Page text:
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Can we get used to eating less sugar?

We eat far too much sugar, for example in the form of sweetened drinks, yogurt and cake. However, do we even like these foods if they no longer have the same high sugar content? Researchers from Department of Food Science at Aarhus University have looked into this in a comprehensive literature survey.

2020.12.22 | Lise Bundgaard

In their study, the researchers looked into whether it is possible to reduce the sugar content without compromising on taste. Photo: Colourbox

We have heard it before; we eat too much sugar. Sweets, soft drinks, ice cream, cake and yoghurt sweetened with sugar are among the favourites, but do we even like these foods if we cut down on the sugar content? Researchers from Department of Food Science at Aarhus University have studied this in a comprehensive literature study, which has just been published as a DCA report. This was made at request by the Danish Veterinary and Food Administration.

Associate Professor Ulla Kidmose, Department of Food Science, Aarhus University, is responsible for the research project. She explains:

-          It will undoubtedly be advantageous for our health to eat food products with a lower sugar content, but the question is whether it is possible to reduce the sugar content without compromising on taste. We are focusing on this in our literature survey, in particular on habituation and alternatives to sugar.

A question of habituation

After studying the literature, the researchers can now conclude that we may be able to get used to a lower sugar content:

-          In many cases, a reduced sugar content affects our experience negatively. Among other things, this applies to studies of fruit drinks, chocolate milk, yogurt and biscuits. However, some studies have examined what happens if we are exposed to a sugar-reduced food product several times. They show that we actually grow to like the sugar-reduced product better over time. This is an interesting conclusion, but it requires several studies before we can say this with certainty, says Line Pedersen, Research Assistant at the Department of Food Science, Aarhus University. She is one of the researchers of the report. She continues:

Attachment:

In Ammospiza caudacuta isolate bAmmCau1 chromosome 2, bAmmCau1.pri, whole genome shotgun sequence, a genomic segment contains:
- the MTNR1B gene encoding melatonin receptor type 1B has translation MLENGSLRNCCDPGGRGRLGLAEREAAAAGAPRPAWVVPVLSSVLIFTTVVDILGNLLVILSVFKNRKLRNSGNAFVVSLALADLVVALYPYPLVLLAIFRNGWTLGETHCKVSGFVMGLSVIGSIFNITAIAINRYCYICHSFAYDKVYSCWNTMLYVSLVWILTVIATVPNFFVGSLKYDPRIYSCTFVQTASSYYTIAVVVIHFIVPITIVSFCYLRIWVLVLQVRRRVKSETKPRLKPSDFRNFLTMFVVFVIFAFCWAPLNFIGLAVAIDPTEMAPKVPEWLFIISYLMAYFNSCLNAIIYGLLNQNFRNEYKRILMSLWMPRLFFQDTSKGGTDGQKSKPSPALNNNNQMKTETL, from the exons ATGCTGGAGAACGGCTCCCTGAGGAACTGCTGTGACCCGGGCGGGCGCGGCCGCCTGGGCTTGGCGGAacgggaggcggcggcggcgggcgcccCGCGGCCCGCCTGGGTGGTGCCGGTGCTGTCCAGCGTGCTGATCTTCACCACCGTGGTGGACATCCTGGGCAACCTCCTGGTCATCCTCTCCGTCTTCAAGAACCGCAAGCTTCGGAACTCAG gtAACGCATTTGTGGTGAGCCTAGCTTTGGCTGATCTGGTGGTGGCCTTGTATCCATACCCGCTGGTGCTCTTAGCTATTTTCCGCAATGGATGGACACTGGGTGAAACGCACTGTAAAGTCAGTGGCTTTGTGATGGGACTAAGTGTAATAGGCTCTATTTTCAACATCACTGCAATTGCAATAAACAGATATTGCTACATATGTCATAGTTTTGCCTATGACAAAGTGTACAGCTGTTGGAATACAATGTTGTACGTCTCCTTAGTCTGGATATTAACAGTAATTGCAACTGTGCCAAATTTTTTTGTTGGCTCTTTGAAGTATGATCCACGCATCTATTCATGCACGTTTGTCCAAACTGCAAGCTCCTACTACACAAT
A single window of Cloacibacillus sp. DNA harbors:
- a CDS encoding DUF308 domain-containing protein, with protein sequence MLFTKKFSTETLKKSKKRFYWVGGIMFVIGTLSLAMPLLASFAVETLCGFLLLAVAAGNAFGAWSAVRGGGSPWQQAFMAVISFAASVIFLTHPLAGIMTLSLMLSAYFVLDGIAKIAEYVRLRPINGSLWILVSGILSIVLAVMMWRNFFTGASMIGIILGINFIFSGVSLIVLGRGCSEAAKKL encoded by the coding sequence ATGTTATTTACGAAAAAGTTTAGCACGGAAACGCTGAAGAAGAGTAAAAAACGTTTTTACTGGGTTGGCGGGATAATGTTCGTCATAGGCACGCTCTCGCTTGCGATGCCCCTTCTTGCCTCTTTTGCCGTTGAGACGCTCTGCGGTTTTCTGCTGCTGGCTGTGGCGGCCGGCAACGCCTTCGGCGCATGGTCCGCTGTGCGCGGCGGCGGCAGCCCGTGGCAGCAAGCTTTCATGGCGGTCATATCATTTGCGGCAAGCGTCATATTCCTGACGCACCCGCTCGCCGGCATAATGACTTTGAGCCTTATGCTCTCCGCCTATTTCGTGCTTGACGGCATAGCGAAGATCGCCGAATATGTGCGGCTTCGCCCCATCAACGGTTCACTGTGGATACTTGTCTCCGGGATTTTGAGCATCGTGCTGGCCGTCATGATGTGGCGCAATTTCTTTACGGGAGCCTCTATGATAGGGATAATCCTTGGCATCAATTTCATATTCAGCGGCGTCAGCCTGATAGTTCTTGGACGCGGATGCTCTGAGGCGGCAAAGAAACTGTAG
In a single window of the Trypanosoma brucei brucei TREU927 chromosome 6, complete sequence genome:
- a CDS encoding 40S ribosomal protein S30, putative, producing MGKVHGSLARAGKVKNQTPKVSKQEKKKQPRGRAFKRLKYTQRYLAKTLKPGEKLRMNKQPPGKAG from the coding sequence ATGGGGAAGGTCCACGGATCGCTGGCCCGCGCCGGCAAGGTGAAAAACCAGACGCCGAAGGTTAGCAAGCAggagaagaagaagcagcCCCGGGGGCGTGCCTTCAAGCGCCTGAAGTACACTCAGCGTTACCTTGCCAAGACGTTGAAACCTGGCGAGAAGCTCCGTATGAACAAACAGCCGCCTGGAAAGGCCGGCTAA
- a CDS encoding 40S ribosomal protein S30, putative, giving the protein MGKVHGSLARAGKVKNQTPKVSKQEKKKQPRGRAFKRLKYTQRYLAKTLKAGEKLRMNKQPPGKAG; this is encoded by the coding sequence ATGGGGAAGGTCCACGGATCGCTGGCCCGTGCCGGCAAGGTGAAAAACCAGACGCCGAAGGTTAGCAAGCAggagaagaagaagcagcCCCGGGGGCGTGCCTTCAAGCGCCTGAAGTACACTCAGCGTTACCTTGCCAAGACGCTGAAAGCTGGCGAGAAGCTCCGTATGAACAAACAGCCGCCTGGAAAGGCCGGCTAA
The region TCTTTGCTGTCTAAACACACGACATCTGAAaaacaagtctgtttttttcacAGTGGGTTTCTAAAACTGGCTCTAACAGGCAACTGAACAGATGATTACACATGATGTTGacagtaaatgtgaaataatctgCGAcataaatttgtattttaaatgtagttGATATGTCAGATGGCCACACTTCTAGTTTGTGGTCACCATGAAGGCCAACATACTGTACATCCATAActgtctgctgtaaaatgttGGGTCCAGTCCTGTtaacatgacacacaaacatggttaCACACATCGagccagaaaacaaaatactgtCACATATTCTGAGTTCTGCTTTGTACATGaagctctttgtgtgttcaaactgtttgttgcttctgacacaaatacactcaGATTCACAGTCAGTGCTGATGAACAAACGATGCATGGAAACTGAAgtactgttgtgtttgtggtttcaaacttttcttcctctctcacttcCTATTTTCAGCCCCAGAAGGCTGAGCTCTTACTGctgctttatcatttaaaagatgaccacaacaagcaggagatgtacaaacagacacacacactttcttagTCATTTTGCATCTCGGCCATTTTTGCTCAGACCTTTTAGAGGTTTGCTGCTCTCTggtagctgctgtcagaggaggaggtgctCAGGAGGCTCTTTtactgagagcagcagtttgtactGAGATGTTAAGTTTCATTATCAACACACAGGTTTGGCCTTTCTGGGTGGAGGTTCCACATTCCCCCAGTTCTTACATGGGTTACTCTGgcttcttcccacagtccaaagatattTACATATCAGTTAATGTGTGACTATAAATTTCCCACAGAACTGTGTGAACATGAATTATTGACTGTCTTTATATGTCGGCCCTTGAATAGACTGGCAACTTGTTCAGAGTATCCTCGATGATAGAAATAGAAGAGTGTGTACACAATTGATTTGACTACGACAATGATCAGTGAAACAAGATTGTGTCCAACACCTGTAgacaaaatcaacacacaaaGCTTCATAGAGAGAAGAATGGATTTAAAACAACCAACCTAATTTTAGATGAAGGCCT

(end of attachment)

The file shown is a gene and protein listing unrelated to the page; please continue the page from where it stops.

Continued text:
-There are also studies showing what happens if we reduce the sugar content gradually over time, and here the effect is also positive. A study of chocolate milk, for example, concludes that we can reduce the sugar content by 12.9% a year for three years, without the consumers thinking less of the product. Several studies point in this direction, but there is a need for further studies to confirm this.

Sweeteners a possible option

The researchers have also taken a closer look at the possibility of replacing sugar with sweeteners, and there are good opportunities for doing this for a number of the food products that contribute most to our consumption of sugar:

 -When it comes to fruit drinks, studies show that sweeteners can replace sugar fully or partially, without us disliking the product. This also applies to sugar-sweetened yogurt, where stevia and sucralose both have good abilities to replace sugar 100%, and for chocolate milk, where stevia and mogrosid can replace 25% of the sugar. Up to half of the sugar found in cake can be replaced by erythritol or stevia, or a combination of the two, says Line Pedersen, who also calls for further studies.

- In general, there is a need for more consumer studies – both Danish and international – in order to be able to understand why consumers like the different foods that have been added sweeteners.

Alternatives to sugar and sweeteners

The researchers emphasise that sugar and sweeteners are not alone when it comes to the experience of sweetness.

-          Our experience of sweetness depends on several different factors, which both affect the product itself and the context in which the product is consumed. In addition, there are large individual differences in our experience of sweetness, concludes Line Pedersen.  

Facts about the project   

Collaborators Department of Food Science, Aarhus University        
Funding    The report is commissioned by Danish Veterinary and Food Administration, and it has been prepared as part of the "Framework Agreement on the science-based policy advice of Ministry of Environment and Food of Denmark with underlying government agencies 2020-2023". Read more about science-based policy advice here   
External commentary    External commentary on the DCA report 'Adapting to less sweet taste and the use of sweeteners, as well as a preference for sweet taste from childhood' has been submitted by the Danish Veterinary and Food Administration.  
Conflicts of Interest    None
Read more    

The DCA report "Adapting to less sweet taste and the use of sweeteners, as well as a preference for sweet taste from childhood" can be downloaded here.  

You can also read more about the research on experiences of sweetness at Department of Food Science in the following articles:  

Can sugar-reduced products be just as sweet?   

Sweetness happens in the mind as much as in the mouth

Contact    Associate Professor Ulla Kidmose, Department of Food Science, email: ulla.kidmose@food.au.dk      

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